Elder Up

Elder Up

Aunt Shadie (close-up)
Muriel Miguel in The Unnatural and Accidental Women, Native Earth Performing Arts, 2004. photo: Nir Bareket

I was lucky enough to spend some time with Muriel Miguel this past week in Vancouver. Over the course of four days, I saw her perform excerpts from her one-woman show Red Mother as part of the Raven Spirit Dance gala, participated in a two-hour workshop with her on storyweaving at the Dance Centre, and heard her speak about her life’s work in a retrospective at SFU.

Muriel is one of my artistic elders. Her work with Spiderwoman Theater, North America’s oldest feminist Native theatre, has informed my work over the years. I have learned storyweaving from Muriel’s artistic descendents, Turtle Gals Performance Ensemble and students from Centre for Indigenous Theatre who benefit from Muriel’s teaching every year, but her workshop at the Dance Centre was the first time I have had the opportunity to learn directly from Muriel herself.

But as Muriel said in her retrospective, “I’m old”.  Listening to her recounting of her journey is full of names like Joseph Chaikin, Uta Hagen, La MaMa.  When Muriel talks about teaching, about modeling, she uses words like generous, and humility.

I have had great difficulty in my life, personal and professional, finding elders. For many reasons, we have had a hard time healing, and that retardation has kept us from “eldering up”. In my experience, very often those who identify most loudly and proudly as elders are the very ones I avoid.  As Darrell Dennis’ hero Simon Douglas says in Tales of an Urban Indian, there’s a “difference between being an elder, and just being old.”

This lacuna prompted me to begin early in my life to strive to be the elder I would like to become.  Therapists used to encourage us to nurture our inner child; me, I am working to cultivate my inner elder, and I have in the past few years been encouraging my colleagues and peers to do the same. Many of us almost young, but many of us are also only the second generation of what is a fairly young contemporary practice, and our elders are starting to pass on.

What is an elder but a keeper of knowledge for a community? What is an elder but someone who has experienced much, and over time examined her experience, tempering it with contemplation and reason, someone who has the patience to listen, the generosity to advise without rancour, to eschew judgment in favour of useful, astute observation, someone who can recognize the potential of another, and put her knowledge into the service of helping that other achieve.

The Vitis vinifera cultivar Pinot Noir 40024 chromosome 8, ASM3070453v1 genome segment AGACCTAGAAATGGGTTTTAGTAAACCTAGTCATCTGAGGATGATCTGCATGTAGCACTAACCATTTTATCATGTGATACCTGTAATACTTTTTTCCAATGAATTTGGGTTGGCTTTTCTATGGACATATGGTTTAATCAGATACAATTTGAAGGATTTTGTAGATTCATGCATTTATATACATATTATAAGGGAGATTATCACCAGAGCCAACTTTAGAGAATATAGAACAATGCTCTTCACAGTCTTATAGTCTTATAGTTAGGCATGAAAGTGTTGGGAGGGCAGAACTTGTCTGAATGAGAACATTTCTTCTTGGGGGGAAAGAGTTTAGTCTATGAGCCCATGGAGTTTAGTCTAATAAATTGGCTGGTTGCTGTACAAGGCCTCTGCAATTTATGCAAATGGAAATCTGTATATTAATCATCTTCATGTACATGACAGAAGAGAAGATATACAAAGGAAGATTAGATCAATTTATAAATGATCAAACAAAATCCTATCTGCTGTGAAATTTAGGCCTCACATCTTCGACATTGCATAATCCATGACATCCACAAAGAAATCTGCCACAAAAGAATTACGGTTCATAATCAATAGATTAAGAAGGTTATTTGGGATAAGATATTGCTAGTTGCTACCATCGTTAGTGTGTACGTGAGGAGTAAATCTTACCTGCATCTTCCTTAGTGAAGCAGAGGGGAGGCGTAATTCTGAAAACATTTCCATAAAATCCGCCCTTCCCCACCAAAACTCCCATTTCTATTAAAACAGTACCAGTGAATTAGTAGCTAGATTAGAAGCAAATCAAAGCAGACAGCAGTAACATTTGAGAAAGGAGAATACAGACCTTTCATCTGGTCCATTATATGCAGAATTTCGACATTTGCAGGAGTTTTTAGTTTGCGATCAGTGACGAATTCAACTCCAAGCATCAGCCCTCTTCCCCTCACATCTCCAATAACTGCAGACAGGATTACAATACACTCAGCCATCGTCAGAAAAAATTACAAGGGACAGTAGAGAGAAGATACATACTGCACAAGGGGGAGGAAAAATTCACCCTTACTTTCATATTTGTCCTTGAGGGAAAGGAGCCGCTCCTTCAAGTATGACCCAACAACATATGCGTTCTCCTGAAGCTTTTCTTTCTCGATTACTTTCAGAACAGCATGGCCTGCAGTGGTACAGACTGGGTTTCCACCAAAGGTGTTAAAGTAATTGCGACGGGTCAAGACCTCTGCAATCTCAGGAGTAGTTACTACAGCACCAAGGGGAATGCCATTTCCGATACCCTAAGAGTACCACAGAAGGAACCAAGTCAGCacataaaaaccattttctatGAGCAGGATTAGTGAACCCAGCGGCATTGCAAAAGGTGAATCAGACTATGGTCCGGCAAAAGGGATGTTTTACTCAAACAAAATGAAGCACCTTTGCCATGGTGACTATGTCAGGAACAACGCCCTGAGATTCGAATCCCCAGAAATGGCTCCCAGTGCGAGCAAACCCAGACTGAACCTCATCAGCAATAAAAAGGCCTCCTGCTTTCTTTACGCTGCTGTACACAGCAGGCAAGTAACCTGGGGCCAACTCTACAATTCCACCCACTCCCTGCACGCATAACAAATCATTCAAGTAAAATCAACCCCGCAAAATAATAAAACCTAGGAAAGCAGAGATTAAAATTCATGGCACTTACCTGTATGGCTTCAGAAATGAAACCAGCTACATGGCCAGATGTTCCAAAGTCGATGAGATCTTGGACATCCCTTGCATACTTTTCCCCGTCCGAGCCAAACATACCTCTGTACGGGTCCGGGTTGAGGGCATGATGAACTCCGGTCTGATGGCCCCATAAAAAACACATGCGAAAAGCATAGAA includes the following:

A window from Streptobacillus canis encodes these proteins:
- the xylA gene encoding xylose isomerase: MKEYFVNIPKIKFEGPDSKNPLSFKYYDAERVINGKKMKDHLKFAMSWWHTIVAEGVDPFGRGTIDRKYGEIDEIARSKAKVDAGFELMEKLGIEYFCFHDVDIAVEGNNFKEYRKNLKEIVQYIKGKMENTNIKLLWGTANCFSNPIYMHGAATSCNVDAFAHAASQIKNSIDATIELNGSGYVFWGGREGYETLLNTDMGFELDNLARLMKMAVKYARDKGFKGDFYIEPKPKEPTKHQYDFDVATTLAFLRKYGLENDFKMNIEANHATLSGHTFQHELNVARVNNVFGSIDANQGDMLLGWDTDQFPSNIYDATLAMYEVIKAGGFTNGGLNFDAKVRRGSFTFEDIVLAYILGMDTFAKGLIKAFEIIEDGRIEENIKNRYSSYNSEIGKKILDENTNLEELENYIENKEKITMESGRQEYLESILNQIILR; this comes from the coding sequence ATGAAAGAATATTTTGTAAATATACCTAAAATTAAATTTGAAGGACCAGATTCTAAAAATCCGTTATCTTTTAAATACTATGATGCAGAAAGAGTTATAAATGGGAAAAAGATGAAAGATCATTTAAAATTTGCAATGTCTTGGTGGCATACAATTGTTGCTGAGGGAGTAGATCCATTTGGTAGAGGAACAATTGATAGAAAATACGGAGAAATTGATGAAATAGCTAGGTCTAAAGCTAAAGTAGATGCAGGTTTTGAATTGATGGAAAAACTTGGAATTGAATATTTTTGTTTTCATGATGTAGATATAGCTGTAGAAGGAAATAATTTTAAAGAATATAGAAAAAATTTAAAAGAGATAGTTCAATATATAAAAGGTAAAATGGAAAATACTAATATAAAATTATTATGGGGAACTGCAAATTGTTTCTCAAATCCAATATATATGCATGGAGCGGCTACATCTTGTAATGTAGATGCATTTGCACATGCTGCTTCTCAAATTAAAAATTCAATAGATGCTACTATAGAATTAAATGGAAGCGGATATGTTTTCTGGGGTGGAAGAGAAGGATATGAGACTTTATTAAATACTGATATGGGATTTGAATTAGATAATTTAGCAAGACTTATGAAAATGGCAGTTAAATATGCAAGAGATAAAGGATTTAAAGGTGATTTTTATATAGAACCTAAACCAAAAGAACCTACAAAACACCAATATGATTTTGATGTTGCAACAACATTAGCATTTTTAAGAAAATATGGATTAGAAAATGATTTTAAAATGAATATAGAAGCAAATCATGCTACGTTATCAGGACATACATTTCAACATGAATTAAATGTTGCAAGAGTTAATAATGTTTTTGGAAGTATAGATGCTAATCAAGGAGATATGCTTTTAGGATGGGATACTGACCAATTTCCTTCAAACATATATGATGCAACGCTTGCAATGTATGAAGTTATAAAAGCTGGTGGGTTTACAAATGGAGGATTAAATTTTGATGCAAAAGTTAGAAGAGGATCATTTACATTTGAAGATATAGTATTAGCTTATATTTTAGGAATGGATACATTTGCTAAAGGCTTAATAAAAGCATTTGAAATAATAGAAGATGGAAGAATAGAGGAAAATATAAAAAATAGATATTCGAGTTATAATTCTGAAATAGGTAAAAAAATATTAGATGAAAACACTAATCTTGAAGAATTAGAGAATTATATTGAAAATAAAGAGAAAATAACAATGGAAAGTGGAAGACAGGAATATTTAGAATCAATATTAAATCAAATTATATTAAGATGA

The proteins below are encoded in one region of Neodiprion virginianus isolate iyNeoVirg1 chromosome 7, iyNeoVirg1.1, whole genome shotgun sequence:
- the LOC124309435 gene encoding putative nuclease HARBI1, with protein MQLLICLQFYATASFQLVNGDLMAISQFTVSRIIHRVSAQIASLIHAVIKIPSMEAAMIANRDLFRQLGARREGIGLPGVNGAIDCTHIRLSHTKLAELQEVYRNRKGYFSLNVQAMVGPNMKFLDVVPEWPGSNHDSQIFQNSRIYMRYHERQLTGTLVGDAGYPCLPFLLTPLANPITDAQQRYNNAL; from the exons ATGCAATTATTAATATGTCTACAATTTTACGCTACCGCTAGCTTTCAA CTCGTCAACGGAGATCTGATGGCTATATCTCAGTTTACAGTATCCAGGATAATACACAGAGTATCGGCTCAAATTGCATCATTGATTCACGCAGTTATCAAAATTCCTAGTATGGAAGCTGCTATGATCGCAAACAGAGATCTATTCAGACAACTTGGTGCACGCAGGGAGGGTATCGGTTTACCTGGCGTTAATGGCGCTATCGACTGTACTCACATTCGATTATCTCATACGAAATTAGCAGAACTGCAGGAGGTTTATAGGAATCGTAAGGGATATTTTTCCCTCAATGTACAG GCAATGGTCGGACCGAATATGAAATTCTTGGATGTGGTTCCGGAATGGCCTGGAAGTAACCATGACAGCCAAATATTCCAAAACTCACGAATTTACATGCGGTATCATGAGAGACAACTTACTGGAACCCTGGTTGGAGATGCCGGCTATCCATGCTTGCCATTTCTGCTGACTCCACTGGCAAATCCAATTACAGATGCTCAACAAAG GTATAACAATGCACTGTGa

We do all this work in theatre to make sense of the world, to ask the big questions: To be or not to be? Has god really abandoned the world, as the Angel in Perestroika suggests? What is the real cost of the Montreal Massacre? Should Tommy Taylor really Have Stayed Home? Is it possible after the environmental disasters, after the genocides, after our own rapacity, to make a new creation story, together, the way Toad and Lily do in A History of Breathing? [1]

We do all this work in the theatre to unearth the connections, illuminate them. We do this work to make sense of where we have been, and where we are going, not just for ourselves, but for all our communities. Does it not make sense then that all that making sense should extend outwards?

And yes, I know that some will make the argument of art for art’s sake, others the argument for art as entertainment, but as I age, I feel the pressure of time, and I have not got the time to just make art, or to merely entertain. I agree with the Coeur d’Alene writer Sherman Alexie who has said that Native folk do not have the luxury of just making art, because of our responsibility to the ancestors.  Too many stories to tell that have been invisible or buried or twisted beyond recognition, too many lessons to be learned and passed on.

But I don’t think that this is only Indigenous artists’ bailiwick.  I look around me and see many of my colleagues making work that asks the same questions I am asking, trying to make sense of the world in which we find ourselves together.

We must all of us “elder up”, recognize how we are connected to those who came before and those who are yet to come, and our responsibility to the knowledge we have been gifted.

[1] Hamlet, William Shakespeare; Angels in America, Part Two: Perestroika, Tony Kushner; The December Man, Colleen Murphy; You Should Have Stayed Home, Tommy Taylor; A History of Breathing, Daniel Macdonald.



Previous articleA theatrical history of our theatrical history
Next article#CdnCult Times; Volume 2, Edition 10

About the Author

"Yvette Nolan is a playwright, director and dramaturg who works all over Turtle Island. Her plays include BLADE, Annie Mae’s Movement, The Birds and The Unplugging. From 2003-2011, she served as the Artistic Director of Native Earth Performing Arts. Her book Medicine Shows, about Indigenous performance in Canada, was published in 2015. She is an Artistic Associate with Signal Theatre. "